From left, Sen. Christopher Coons (D-Del.), Mexican Ambassador to the U.S. Arturo Sarukhan and lobbyist Tony Podesta.
CHARLOTTE, N.C. — At a reception brunch just a block away from where the Democratic National Convention officially starts Tuesday night, Sen. Patrick Leahy (D-Vt.) pressed a camera to his face and leaned back to photograph Tony Podesta, a lobbyist who runs the Podesta Group.
Next to Leahy stood a cameraman for ABC News, who had kept his video camera trained on Podesta as he greeted the crowd of corporate bigwigs from Nestle and Wal-Mart and more than a dozen members of Congress, including Democratic sens. Christopher Coons (Del.), Ben Cardin (Md.), Sheldon Whitehouse (R.I.).
"It's a fun opportunity to convene and have our friends meet each other," said Podesta, who wore a tan suit and his trademark red sneakers, sans laces. He quipped that "We had a NAFTA meeting over here," noting that the Mexican and Canadian ambassadors were in the crowd.
The party was among the first of many hosted by law firms and lobbyist groups in Charlotte this week in the venues surrounding the arena and stadium where President Barack Obama will accept his party's nomination for the White House on Thursday.
Other events include a September 4 dinner at a posh steakhouse with attorneys from Alston & Bird, which has a big presence in Charlotte; a late-night bash the same evening for the Democratic Governors Association sponsored by McGuireWoods; and a closed-press reception Honoring Pro-Civil Justice Democrats put on by the American Association for Justice (formerly the Trial Lawyers of America).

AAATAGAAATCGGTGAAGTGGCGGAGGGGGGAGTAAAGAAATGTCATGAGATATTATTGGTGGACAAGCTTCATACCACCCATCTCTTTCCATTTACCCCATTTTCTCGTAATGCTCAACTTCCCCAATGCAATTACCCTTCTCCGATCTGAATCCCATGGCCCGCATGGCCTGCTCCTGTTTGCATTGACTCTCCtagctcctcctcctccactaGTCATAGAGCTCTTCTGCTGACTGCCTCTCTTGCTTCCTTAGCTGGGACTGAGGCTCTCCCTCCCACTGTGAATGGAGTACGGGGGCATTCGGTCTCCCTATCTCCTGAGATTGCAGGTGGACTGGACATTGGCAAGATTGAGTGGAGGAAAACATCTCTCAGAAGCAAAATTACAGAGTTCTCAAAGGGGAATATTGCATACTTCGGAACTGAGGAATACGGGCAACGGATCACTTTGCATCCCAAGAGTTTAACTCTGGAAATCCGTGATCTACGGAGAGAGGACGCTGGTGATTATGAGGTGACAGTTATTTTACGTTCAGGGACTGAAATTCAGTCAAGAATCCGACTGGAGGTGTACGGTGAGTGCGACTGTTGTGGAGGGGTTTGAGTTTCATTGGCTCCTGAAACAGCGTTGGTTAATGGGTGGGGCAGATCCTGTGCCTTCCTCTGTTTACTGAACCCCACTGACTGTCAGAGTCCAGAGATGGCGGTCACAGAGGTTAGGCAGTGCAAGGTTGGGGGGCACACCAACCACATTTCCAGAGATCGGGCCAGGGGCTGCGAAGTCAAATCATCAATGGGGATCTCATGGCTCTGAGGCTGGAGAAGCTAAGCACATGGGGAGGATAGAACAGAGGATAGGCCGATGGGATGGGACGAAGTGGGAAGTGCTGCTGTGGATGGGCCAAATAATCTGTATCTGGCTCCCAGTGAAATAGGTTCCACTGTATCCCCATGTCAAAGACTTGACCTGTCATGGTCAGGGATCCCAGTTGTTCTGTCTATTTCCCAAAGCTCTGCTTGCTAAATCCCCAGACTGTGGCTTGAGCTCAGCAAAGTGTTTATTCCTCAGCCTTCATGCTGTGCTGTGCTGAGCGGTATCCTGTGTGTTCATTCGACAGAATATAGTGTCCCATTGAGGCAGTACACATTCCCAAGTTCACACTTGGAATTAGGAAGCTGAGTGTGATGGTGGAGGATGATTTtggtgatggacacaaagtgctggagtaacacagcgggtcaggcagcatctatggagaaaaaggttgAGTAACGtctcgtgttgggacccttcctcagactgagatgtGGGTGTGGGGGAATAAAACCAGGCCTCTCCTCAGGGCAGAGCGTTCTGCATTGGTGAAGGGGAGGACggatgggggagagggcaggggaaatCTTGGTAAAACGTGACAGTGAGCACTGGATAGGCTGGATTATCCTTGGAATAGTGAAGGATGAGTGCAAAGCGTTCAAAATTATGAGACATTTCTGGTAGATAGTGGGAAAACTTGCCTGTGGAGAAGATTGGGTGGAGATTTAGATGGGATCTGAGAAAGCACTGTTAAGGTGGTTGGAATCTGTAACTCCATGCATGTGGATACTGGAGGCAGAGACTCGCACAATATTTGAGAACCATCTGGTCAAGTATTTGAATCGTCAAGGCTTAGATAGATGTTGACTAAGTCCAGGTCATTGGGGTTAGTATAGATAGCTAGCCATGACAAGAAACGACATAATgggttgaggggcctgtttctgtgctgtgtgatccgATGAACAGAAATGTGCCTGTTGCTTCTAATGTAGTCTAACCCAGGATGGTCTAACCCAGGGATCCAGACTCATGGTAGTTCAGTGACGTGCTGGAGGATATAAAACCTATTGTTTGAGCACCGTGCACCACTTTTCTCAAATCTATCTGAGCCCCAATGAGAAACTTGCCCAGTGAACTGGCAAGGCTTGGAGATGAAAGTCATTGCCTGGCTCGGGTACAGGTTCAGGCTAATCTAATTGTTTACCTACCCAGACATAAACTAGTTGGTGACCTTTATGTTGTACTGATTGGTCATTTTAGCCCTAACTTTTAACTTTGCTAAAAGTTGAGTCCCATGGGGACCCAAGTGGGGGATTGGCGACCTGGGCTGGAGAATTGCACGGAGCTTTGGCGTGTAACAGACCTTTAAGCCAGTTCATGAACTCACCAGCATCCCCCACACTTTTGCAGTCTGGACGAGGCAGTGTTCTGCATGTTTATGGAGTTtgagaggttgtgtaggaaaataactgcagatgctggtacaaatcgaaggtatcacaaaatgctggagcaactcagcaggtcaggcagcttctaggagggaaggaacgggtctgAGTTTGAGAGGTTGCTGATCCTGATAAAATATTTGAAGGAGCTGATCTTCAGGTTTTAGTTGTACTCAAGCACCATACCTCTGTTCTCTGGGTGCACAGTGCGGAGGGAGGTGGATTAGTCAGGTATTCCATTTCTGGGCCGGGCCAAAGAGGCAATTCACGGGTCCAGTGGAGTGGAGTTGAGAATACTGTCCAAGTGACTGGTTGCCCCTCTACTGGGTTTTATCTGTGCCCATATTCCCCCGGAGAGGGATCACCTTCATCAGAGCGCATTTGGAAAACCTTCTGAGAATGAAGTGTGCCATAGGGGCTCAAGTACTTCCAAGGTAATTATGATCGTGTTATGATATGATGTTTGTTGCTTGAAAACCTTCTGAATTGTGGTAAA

The Charlotte office of K&L Gates is going a different route, hosting two policy forums Wednesday and Thursday about the economy for the American Sustainable Business Council.
While the Obama administration has officially not been friendly toward lobbyists — the president tightened lobbying rules and doesn’t accept campaign donations from them — the parties offer a chance for lawyers and lobbyists to get face-to-face time with Democratic leaders.
The Podesta reception, co-hosted by his wife, Heather, who runs lobbying firm Podesta Partners, drew its crowd based on the duo's deep connections on Capitol Hill and business communities rather than lavish food or celebrity appearances. Other attendees included Maryland Lt. Gov. Anthony Brown and Reps. Sam Farr (D-Calif.) and John Larson (D-Conn.).
Held at a museum's small café, the brunch featured "farmhouse chic" finger food like crab cakes and "catdaddy moonshine" served in mason jars. The politicians there seemed to be purposely avoiding eating.
Whitehouse said he came because he knows the Podestas — Tony, Heather and Tony’s brother John, a former White House chief of staff under President Bill Clinton. The party was a way to say thank you and socialize. "John has done really good stuff for me, particularly on arcane issues like healthcare delivery system reform, so I definitely want to show the flag for him and his family," Whitehouse said.